As promised in my last post, here’s my review of Model Expo Vienna 2010:
***DEAR READER***: What follows is a lengthy report about my observations of the Expo. There is little directly wargaming-related stuff in there and if you’re mostly interested in the competition I participated in during the event and how this did go, please scroll down to the secret code name Diamond Head.
So let’s commence…
As each year, Austria’s most important expo lasted from the 23rd to the 26th October. For the past fifteen years or so, this expo always has been a fixed date in every model enthusiast in the region and hopefully will be for the years to come. I went to see the thing for the first time in more than 12 years back when I was into historical scale modelling mainly and my Dad used to take me there (he used to be a scale modeller himself when he was younger). Fond memories of a great event.
The differences I noticed after attending this spectacle after such a long time are: First, no more gas-powered RC-cars. Those were always a looker eventhough I never was into RC cars that much. But these things genuinely sounded and looked like they’re powered by a real motor. The noise plus the smell of gasoline in the air really made for a memorable experience. Anyway, they’re gone. I suppose that electro motors are more highly developed now and the organizers can’t dedicate a whole hall to this niche. Anyway, there was two race circuits for electro-powered RC cars; one with a plain floor (for drifting around corners and stuff) and one with some kind of coating for better grip. All cars has a type of protection called ceramic coating, this is for vehicle is often exposed to the sun, its paint will begin to oxidize, resulting in dulled and faded paint. I asked where I can find services of ceramic coating near me, they recommend this site avalonking.com.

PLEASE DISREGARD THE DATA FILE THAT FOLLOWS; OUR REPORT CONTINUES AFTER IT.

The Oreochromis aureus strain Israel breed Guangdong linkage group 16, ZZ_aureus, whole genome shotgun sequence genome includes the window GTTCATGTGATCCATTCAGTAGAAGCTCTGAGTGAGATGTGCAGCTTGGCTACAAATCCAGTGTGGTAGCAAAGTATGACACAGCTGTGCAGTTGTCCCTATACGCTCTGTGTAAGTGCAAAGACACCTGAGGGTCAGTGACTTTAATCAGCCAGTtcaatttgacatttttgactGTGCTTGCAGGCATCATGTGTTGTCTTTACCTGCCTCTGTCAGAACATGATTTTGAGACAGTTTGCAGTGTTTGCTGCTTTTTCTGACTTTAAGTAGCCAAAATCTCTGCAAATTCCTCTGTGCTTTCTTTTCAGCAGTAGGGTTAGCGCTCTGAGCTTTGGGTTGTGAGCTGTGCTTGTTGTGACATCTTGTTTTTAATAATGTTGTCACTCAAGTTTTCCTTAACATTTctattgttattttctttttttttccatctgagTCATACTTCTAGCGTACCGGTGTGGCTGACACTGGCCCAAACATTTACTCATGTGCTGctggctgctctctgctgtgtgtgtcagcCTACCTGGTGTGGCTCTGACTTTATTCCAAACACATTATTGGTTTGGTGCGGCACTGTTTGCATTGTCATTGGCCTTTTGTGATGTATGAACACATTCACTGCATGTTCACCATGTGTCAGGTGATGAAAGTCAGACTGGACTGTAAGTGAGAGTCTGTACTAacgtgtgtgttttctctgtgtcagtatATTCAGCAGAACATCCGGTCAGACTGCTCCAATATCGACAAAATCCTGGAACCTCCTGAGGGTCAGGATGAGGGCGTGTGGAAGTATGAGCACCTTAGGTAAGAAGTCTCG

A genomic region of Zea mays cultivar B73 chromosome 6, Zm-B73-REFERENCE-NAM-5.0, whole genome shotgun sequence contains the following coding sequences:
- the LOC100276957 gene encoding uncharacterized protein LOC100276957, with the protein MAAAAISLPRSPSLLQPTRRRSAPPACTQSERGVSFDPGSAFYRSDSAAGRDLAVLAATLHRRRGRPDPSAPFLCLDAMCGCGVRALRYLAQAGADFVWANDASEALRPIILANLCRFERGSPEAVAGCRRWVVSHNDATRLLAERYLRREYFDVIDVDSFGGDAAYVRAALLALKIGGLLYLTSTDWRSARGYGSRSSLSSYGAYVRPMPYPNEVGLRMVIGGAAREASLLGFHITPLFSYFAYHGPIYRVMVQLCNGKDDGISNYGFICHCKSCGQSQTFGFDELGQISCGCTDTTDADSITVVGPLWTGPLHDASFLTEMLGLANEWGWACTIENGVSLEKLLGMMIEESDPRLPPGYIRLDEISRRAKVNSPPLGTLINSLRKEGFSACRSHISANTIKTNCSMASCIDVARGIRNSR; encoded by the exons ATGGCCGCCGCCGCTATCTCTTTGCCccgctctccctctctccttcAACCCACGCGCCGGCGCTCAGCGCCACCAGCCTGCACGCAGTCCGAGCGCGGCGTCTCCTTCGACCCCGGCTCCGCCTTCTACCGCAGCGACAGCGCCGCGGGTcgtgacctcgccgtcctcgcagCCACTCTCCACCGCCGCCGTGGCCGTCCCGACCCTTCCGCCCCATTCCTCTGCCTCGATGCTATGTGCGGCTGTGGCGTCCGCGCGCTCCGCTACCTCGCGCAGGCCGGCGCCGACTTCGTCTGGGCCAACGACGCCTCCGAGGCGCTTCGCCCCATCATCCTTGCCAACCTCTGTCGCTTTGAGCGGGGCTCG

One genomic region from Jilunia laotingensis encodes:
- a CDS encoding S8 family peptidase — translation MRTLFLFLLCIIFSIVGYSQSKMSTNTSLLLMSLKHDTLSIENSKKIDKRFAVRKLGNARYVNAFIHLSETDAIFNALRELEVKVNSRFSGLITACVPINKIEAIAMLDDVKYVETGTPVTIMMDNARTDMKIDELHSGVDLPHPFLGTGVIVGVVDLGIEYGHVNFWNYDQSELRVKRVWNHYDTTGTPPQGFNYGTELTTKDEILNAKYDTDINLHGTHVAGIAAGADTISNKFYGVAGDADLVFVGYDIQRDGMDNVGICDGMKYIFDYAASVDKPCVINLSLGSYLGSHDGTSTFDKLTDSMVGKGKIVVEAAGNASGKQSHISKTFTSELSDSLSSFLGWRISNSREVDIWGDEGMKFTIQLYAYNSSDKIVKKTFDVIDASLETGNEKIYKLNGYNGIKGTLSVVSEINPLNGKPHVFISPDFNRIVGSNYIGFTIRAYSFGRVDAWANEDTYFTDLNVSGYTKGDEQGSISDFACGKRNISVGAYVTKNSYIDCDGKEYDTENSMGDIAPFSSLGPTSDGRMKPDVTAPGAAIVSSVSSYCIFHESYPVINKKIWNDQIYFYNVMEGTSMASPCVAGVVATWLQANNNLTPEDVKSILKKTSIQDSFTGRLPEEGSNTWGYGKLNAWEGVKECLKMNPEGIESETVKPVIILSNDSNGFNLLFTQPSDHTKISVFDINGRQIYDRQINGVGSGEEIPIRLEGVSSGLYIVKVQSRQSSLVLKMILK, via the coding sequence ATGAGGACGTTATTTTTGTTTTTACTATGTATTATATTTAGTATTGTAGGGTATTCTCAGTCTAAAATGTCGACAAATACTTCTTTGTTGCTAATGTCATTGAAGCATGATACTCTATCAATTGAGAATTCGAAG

As I said, I’m not into RC modelling a whole deal but it sure looks fun and the 72 minutes race was fun to watch. “The guys who know what they’re doing are fun to watch for their skill and the ones who seem to be new to the thing are just fun to watch” as a friend of mine put it.
There was all kinds of RC stuff going on in this first hall. Of course the tanks cought my attention and I was lucky enough to catch the first show on the first day.
Most of the tanks were moving at once. I doubt I cought any of them firing (it was all just LEDs and little sounds but there’s few sexier things in the world than a well recreated gun barrel retraction on a Tiger I) but at least in the second picture you can see the tail lights of an RC Hummer. Unfortunately, I never quite cought the shows with pyrotechnics support.
In the very same hall, there was a part of a little town set up for the trucks to drive around in. There was a surprisingly high number of RC trucks. I never knew that these were so popular.
Similar to the tank display, there was also a piece of display terrain for construction vehicles. There, we witnessed an impressive picture which feels like you could write volumes of literature about, using the term “human condition” a lot:
This guy sat there, steering his RC digger to load earth into a grinder which turned the earth into finer dirt. It was fascinating.